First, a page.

Rookie punter Jake Bailey has proven that he can help New England win the field position battle, by continuing to make matters difficult for opposing offenses. This was on full display a few weeks back in Philadelphia, when six of his eight punts landed inside the Eagles’ 20-yard line. Matthew Slater, Nate Ebner, in-season addition Justin Bethel and the rest of the Patriots’ coverage players have done a great job getting downfield and making it difficult if not impossible for opponents to run back kicks.
Being able to kick under pressure, in tough environments and to win the field position battle is critical in the postseason. The Patriots’ special teams units have passed with flying colors the last five weeks, despite allowing a field goal attempt to be blocked versus Kansas City. They did make up for it with another blocked punt, however, showing that they can still be counted on to make the big play if need be.
5. The offensive line is still a work in progress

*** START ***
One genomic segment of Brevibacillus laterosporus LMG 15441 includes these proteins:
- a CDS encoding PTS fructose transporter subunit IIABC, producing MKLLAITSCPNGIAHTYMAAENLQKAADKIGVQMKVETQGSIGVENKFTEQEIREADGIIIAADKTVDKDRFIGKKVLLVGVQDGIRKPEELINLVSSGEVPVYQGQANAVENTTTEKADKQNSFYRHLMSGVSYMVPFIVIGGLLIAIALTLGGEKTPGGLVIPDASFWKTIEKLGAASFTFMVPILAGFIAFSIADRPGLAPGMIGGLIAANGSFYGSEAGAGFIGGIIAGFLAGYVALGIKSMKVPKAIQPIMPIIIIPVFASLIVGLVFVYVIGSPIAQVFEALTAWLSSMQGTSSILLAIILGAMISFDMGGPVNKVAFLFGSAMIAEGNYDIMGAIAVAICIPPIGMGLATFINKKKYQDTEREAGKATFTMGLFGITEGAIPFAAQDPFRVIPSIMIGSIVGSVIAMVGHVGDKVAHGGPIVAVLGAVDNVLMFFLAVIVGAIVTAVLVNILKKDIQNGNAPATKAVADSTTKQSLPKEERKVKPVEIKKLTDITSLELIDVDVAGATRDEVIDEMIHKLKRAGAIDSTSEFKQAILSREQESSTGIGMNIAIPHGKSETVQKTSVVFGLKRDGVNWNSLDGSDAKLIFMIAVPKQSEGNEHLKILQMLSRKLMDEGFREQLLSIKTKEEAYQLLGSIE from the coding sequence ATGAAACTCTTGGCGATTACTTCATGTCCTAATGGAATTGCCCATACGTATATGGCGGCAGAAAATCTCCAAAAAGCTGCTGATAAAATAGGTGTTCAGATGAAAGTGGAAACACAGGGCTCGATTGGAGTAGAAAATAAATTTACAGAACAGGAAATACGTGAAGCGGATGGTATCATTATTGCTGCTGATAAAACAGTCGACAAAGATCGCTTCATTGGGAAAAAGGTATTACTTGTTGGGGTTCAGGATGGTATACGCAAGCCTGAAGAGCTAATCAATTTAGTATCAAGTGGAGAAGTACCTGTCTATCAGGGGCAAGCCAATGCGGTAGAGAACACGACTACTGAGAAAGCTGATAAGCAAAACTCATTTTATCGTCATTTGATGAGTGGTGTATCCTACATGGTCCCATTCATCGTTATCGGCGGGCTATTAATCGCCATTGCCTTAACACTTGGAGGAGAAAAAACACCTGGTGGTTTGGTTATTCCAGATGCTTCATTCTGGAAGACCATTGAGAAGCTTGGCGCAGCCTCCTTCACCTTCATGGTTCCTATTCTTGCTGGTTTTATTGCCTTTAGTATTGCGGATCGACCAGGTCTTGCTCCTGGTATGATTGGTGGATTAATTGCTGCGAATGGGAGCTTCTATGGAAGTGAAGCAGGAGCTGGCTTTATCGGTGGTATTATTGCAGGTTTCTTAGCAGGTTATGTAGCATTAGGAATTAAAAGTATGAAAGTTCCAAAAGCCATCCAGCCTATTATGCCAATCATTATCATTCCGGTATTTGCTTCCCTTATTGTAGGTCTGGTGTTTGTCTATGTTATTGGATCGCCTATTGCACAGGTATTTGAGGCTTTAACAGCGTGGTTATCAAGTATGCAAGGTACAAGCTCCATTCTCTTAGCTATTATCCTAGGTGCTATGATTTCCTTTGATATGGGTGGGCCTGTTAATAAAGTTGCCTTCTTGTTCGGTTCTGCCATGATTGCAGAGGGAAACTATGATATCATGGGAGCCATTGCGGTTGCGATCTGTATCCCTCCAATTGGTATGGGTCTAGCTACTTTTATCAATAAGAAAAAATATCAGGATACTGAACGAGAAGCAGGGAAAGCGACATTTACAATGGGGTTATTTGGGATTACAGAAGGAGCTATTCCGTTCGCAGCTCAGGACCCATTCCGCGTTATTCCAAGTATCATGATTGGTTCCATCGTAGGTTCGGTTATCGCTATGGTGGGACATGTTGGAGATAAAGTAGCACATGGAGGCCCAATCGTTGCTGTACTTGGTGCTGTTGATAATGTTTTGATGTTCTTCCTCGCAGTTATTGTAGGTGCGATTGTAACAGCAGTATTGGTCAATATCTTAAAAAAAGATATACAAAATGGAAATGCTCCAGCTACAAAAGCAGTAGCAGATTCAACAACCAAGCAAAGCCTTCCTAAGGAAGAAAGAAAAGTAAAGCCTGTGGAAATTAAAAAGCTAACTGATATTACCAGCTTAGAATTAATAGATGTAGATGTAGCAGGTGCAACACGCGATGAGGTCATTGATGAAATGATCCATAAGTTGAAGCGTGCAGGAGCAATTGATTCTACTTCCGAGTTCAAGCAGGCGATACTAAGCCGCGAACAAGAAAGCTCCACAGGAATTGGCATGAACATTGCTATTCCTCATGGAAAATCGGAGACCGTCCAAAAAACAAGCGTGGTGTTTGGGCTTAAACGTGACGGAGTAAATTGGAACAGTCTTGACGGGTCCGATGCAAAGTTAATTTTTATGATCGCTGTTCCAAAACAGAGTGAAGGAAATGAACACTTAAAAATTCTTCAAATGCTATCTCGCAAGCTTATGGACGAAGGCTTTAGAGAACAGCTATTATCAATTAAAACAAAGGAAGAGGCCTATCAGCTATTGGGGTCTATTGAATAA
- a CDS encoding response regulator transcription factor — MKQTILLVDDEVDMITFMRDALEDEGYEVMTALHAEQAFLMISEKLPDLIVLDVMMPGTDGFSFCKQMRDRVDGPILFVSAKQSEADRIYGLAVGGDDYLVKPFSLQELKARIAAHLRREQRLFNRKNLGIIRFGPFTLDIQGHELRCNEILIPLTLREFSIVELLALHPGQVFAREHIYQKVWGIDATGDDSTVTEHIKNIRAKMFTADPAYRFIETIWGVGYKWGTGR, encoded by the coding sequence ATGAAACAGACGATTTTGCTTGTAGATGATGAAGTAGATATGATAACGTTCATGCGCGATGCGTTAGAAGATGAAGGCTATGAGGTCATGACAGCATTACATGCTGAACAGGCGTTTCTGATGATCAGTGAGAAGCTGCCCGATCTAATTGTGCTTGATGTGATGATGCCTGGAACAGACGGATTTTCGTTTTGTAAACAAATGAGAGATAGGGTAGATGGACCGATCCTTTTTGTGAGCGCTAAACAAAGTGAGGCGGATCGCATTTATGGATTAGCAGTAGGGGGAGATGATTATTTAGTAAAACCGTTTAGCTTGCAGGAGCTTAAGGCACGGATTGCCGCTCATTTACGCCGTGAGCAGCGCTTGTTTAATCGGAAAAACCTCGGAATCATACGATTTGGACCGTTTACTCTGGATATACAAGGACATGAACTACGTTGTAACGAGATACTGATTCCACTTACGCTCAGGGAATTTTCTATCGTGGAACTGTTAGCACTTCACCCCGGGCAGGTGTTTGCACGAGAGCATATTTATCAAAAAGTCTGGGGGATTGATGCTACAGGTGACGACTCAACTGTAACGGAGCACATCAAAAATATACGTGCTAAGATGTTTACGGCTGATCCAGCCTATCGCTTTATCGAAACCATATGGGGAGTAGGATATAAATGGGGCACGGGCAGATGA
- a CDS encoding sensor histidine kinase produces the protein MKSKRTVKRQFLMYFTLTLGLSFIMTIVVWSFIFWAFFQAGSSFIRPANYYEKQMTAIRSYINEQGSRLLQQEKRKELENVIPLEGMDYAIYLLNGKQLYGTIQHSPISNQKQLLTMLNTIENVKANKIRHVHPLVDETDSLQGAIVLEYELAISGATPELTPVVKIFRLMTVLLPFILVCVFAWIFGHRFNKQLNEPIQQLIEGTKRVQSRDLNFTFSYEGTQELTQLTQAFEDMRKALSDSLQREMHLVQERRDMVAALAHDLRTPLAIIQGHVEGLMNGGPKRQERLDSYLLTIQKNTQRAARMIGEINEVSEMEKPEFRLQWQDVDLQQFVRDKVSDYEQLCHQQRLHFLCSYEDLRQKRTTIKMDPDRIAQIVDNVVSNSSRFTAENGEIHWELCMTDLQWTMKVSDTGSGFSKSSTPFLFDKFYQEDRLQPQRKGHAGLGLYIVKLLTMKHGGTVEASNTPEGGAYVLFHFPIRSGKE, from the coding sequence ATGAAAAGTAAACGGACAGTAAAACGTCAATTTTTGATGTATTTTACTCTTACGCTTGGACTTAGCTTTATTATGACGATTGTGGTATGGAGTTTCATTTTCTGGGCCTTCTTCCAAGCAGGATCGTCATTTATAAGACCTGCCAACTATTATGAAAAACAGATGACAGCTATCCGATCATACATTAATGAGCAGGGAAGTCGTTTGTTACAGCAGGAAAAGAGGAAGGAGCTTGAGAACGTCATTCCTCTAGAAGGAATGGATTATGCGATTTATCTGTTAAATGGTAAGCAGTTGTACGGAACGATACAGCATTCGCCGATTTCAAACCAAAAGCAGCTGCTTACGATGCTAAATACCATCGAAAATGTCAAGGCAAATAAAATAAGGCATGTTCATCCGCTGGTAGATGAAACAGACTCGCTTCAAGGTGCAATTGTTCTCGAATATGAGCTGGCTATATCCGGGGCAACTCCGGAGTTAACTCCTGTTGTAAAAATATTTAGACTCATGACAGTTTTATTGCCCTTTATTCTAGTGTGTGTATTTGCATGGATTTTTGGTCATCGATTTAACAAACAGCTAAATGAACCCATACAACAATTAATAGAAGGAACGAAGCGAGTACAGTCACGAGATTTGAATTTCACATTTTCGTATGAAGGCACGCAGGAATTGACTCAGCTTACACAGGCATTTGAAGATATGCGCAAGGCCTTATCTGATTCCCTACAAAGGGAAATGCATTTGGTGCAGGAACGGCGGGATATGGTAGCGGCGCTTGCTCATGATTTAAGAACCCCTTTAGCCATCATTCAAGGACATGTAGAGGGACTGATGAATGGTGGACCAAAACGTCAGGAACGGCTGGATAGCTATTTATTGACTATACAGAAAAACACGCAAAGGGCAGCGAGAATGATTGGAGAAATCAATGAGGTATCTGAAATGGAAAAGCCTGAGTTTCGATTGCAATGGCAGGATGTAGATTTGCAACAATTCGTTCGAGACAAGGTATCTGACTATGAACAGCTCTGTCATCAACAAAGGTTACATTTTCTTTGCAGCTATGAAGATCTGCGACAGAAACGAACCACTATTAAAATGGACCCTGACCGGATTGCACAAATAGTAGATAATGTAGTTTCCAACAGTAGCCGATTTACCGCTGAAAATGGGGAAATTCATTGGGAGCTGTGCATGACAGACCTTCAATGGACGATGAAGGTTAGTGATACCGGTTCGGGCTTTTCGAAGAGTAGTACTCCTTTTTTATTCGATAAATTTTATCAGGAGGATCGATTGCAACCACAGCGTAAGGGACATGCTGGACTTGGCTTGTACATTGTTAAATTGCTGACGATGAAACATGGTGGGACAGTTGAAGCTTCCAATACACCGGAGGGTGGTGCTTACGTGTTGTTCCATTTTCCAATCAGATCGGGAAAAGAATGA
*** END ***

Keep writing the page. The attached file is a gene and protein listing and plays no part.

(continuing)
Pointing the finger at Tom Brady and saying that it is his fault the Patriots offense is massively underachieving this year is popular among sports talk radio hosts. However, the issue isn’t him entirely: the offensive line has been super inconsistent as well and has struggled both in the run and pass game. The return of starting left tackle Isaiah Wynn from his eight-week injury absence has definitely helped, but he was never going to be the savior this offensive line needed.
With the Patriots now on their third center of the year after Ted Karras — who is already the stand-in for original starter David Andrews — suffered a knee injury in Houston and had to be replaced by James Ferentz, it has been nearly impossible for their offensive line to work collectively as a unit and build the necessary chemistry to play consistent football: right guard Shaq Mason and right tackle Marcus Cannon have previously battled injuries, and Wynn missed eight games. Only left guard Joe Thuney has been available for every contest so far this season.
The instability along the line has led to a non-existent run game and struggles in pass protection. It seems like Brady is running for his life with more and more teams continuing to bring pressure, and it’s not allowing time for New England’s receivers to get open. As the last few games showed, Patriots have some problems protecting their 42-year-old quarterback even with Wynn in the fold — and the entire O-line needs to get better and more consistent if this team wants to be playing on the first Sunday in February.